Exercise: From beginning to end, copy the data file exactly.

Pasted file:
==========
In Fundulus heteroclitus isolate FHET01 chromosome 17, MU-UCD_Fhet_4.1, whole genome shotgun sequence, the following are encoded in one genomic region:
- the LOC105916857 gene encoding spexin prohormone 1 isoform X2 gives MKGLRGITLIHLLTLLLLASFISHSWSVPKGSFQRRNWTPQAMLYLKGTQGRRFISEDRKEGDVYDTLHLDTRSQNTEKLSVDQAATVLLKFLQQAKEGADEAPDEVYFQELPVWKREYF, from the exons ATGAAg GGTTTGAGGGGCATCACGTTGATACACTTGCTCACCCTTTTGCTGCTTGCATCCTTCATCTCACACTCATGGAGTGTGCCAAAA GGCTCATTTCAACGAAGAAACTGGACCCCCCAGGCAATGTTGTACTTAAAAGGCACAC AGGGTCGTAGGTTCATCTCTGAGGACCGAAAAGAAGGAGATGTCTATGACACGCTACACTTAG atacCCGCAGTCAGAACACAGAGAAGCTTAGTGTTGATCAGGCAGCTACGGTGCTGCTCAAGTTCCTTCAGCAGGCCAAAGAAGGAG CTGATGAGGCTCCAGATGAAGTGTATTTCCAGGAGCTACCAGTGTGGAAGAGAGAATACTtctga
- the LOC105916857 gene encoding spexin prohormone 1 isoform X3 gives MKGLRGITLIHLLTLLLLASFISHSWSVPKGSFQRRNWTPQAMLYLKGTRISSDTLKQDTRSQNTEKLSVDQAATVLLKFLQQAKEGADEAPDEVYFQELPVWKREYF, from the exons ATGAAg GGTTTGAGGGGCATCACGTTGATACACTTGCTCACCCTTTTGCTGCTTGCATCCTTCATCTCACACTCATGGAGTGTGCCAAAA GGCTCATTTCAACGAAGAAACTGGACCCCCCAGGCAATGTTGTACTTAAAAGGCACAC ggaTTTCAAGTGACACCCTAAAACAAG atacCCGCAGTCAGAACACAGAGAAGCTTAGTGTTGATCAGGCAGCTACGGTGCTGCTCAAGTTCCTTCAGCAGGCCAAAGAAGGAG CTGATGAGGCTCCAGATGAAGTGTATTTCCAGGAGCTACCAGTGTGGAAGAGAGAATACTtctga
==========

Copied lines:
In Fundulus heteroclitus isolate FHET01 chromosome 17, MU-UCD_Fhet_4.1, whole genome shotgun sequence, the following are encoded in one genomic region:
- the LOC105916857 gene encoding spexin prohormone 1 isoform X2 gives MKGLRGITLIHLLTLLLLASFISHSWSVPKGSFQRRNWTPQAMLYLKGTQGRRFISEDRKEGDVYDTLHLDTRSQNTEKLSVDQAATVLLKFLQQAKEGADEAPDEVYFQELPVWKREYF, from the exons ATGAAg GGTTTGAGGGGCATCACGTTGATACACTTGCTCACCCTTTTGCTGCTTGCATCCTTCATCTCACACTCATGGAGTGTGCCAAAA GGCTCATTTCAACGAAGAAACTGGACCCCCCAGGCAATGTTGTACTTAAAAGGCACAC AGGGTCGTAGGTTCATCTCTGAGGACCGAAAAGAAGGAGATGTCTATGACACGCTACACTTAG atacCCGCAGTCAGAACACAGAGAAGCTTAGTGTTGATCAGGCAGCTACGGTGCTGCTCAAGTTCCTTCAGCAGGCCAAAGAAGGAG CTGATGAGGCTCCAGATGAAGTGTATTTCCAGGAGCTACCAGTGTGGAAGAGAGAATACTtctga
- the LOC105916857 gene encoding spexin prohormone 1 isoform X3 gives MKGLRGITLIHLLTLLLLASFISHSWSVPKGSFQRRNWTPQAMLYLKGTRISSDTLKQDTRSQNTEKLSVDQAATVLLKFLQQAKEGADEAPDEVYFQELPVWKREYF, from the exons ATGAAg GGTTTGAGGGGCATCACGTTGATACACTTGCTCACCCTTTTGCTGCTTGCATCCTTCATCTCACACTCATGGAGTGTGCCAAAA GGCTCATTTCAACGAAGAAACTGGACCCCCCAGGCAATGTTGTACTTAAAAGGCACAC ggaTTTCAAGTGACACCCTAAAACAAG atacCCGCAGTCAGAACACAGAGAAGCTTAGTGTTGATCAGGCAGCTACGGTGCTGCTCAAGTTCCTTCAGCAGGCCAAAGAAGGAG CTGATGAGGCTCCAGATGAAGTGTATTTCCAGGAGCTACCAGTGTGGAAGAGAGAATACTtctga